Often we kids would peek through Smiths’ window to see if a clerk was there. If not, we’d dash inside to the x-ray machine and view the wonder of our lower skeletons. We squealed at their creepiness not really believing we were seeing the real us. What surely saved us from radiation poisoning was the return of the clerk who hustled us on our way. It was a time of such innocence.

The first thing I did with my new metatarsal arch supports was make a hasty trip to Hastings. There Skip nailed on a fifteen-cent pair of metal toe and heel clips while holding a line-up of dinky nails between his tightly pursed lips. I feared he would breathe in suddenly and swallow them, but practiced as he was, he never did.

I loved my shoe clips. They were the closest I came to being Ginger Rogers, the quintessential tap dancer of our time. Anyone could have told me my taps were nothing like Ginger’s, but hearing myself click across Mom’s polished kitchen floor, I was assured stardom was just around the corner.

My most vivid memory of spring in Minnesota was the day I could once again — after long months of winter — hear my metal clips clacking on the cement sidewalk, the ice having finally melted to the pavement. Then I knew summer was on its way and I could again return to practicing my Ginger Rogers routine on the dry, snowless driveway. Honestly, that first clack on the sidewalk is a real memory! Do you remember that or is it just me?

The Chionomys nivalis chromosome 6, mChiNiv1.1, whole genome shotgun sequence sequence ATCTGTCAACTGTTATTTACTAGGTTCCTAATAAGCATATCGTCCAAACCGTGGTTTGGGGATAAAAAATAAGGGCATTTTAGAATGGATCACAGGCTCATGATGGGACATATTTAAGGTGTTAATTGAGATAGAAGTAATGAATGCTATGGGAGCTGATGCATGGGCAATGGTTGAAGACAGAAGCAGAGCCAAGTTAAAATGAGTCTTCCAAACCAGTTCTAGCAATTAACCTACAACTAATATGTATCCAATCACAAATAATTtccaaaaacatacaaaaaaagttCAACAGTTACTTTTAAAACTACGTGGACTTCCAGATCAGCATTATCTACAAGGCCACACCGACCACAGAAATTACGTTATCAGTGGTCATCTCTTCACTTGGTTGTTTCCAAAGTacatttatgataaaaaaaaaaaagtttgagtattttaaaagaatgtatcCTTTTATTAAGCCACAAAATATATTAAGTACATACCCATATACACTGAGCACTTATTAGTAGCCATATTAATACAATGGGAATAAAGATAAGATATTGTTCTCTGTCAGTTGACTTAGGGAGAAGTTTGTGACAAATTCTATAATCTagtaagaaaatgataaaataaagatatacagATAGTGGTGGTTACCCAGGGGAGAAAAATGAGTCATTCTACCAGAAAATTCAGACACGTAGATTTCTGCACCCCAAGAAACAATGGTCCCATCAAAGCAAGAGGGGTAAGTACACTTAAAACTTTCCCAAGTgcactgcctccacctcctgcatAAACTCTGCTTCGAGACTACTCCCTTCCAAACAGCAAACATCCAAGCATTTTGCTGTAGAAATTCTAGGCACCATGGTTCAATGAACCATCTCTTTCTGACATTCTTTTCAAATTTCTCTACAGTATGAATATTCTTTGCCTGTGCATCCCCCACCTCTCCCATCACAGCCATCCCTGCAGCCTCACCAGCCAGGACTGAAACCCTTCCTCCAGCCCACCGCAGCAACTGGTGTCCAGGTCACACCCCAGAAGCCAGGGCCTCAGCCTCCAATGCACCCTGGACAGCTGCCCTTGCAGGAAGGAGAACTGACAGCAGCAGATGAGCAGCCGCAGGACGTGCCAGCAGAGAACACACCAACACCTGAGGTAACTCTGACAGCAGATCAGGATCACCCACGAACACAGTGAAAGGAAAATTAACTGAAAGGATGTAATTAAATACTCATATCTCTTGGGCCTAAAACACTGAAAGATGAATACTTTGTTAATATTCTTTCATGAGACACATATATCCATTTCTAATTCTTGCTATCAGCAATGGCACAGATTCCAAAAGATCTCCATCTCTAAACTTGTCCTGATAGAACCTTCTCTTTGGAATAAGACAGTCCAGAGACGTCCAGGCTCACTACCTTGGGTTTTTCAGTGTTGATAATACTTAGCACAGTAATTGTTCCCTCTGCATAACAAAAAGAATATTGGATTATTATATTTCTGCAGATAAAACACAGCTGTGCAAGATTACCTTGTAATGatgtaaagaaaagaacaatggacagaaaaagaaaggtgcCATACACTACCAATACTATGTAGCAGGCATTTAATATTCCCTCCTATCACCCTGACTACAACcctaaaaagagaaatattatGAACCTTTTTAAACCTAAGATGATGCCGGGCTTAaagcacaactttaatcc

Jean Hastings recently informed me that metal shoe clips are now called “hush” clips. Seems the embarrassment of hearing how wise and practical we are by guaranteeing our shoes will last years longer is too uncool for today’s “in” crowd. My treasured “clack” has been reduced to a fashion stigma. Sheesh!

We always walked to school and back — the proverbial two miles up hill and one mile down in both good and dastardly weather. This required protection for our shoes. Enter overshoes. These sturdy rubber boots were worn over our shoes, the boys having strong buckle clips as did the girls until we got old enough to have classy zippers. The girls’ were decorated with fur from unidentifiable creatures, making us the cat’s meow … or some part of it.

Hastings also dyed shoes. Do you recall dying our white satin pumps for the prom and later for our weddings, Skip matching them to our crinoline dresses? Who said Austin was behind the times when we had Skip … just as long as someone oversaw his undiscerning-color eyes.

Imagine being in the same business for 106 years! Remarkable! Isn’t it time we all marched our sorry soles right down to Hastings? And while we’re at it, bring along those no-good, back-sliding heels. It’s time for a rebirth.

Peggy Keener of Austin is the author of “Potato In A Rice Bowl,” which outlines her experiences living in Japan in the 1960s while her husband was in the military. Peggy Keener invites readers to share their memories with her by emailing pggyknr@yahoo.com. Memories shared with Keener may be shared or referenced in subsequent editions of “Full Circle.”